South China Morning Post
Hundreds of port workers at Li Ka-shing’s Hong Kong terminals surrounded his Cheung Kong Center headquarters in the city’s business district after rejecting pay rise aimed at ending a three-week strike.
Pact calls for $3 an hour wage hikes; maintains royalty-payment formula.
The International Longshoreman’s Association’s (ILA) 14,500 rank-and-file members late Tuesday overwhelmingly ratified a six-year master contract covering 14 East and Gulf Coast seaports. The agreement ended more than a year of contentious negotiations that threatened to shut port operations from Maine to Texas for the first time since 1977.
Marchers call for talks over docks face-off
More than 4,000 protesters, including Hongkong International Terminals contracted workers, marched on the Central Government Offices calling on the government to negotiate an end to the 11-day docks strike. The protest came yesterday as Confederation of Trade Unions leader Lee Cheuk-yan urged Chief Executive Leung Chun-ying to press the port operator to negotiate with workers.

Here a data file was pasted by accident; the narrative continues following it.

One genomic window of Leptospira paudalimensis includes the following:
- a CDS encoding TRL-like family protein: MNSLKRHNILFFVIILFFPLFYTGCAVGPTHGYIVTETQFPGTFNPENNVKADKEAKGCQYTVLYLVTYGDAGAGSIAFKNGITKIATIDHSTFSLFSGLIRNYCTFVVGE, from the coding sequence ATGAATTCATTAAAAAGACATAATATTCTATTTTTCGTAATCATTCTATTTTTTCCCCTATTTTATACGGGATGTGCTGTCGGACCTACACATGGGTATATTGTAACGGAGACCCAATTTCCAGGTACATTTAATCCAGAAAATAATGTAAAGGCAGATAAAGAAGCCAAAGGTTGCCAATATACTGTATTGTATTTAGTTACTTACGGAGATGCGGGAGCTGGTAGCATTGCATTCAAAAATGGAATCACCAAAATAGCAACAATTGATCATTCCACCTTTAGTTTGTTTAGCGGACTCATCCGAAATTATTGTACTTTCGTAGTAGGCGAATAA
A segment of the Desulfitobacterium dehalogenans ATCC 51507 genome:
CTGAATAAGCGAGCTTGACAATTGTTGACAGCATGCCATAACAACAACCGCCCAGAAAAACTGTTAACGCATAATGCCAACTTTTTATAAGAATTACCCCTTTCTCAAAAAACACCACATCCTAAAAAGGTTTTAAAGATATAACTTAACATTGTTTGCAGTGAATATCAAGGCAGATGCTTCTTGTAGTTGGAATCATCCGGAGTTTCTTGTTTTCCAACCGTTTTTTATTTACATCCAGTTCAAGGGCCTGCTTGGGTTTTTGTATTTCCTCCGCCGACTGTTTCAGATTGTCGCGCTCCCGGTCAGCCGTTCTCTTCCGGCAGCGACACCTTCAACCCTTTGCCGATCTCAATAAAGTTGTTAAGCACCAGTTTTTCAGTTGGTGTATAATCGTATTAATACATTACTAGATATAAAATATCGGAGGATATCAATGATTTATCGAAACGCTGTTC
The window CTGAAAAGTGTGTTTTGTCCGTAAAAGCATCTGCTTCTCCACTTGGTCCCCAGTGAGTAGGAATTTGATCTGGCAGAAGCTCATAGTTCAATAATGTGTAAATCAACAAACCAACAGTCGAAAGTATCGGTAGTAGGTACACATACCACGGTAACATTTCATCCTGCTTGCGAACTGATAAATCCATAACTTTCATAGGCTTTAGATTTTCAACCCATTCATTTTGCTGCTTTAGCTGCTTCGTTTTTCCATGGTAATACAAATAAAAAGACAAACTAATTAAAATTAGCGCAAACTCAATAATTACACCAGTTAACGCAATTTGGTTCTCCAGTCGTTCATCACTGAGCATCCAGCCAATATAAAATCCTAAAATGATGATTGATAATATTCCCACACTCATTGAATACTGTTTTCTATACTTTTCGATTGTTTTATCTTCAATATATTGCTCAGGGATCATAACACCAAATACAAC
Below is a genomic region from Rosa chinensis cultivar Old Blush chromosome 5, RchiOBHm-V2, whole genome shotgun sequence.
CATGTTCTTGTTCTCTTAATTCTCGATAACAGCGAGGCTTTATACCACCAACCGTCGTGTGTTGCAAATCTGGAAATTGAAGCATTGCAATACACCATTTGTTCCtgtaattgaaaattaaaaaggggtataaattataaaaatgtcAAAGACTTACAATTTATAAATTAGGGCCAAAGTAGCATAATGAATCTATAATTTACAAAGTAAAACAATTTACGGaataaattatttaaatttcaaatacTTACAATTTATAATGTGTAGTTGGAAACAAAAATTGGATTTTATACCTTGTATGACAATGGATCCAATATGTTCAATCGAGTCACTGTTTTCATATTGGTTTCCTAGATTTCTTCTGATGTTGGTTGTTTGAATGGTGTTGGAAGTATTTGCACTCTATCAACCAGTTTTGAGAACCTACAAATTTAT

Workers at Hongkong International Terminals Ltd., backed by billionaire Li Ka-shing’s port operator, continued a six-day strike for higher wages after a court ruling barred them from entering terminals in the city.
The following is an update of the potential effects of the Sequestration on Federal agencies responsible for monitoring international, particularly import, shipments. As cargo volumes increase after the recent Lunar New Year holiday, these effects increasingly will manifest themselves, causing some supply chain disruption and delay.
U.S. House of Representatives on March 6 approved H.R. 933, the Department of Defense, Military Construction and Veterans Affairs, and Full-Year Continuing Appropriations Act of 2013. The bill provides necessary funding to keep the doors of the government open until the end of the fiscal year on September 30.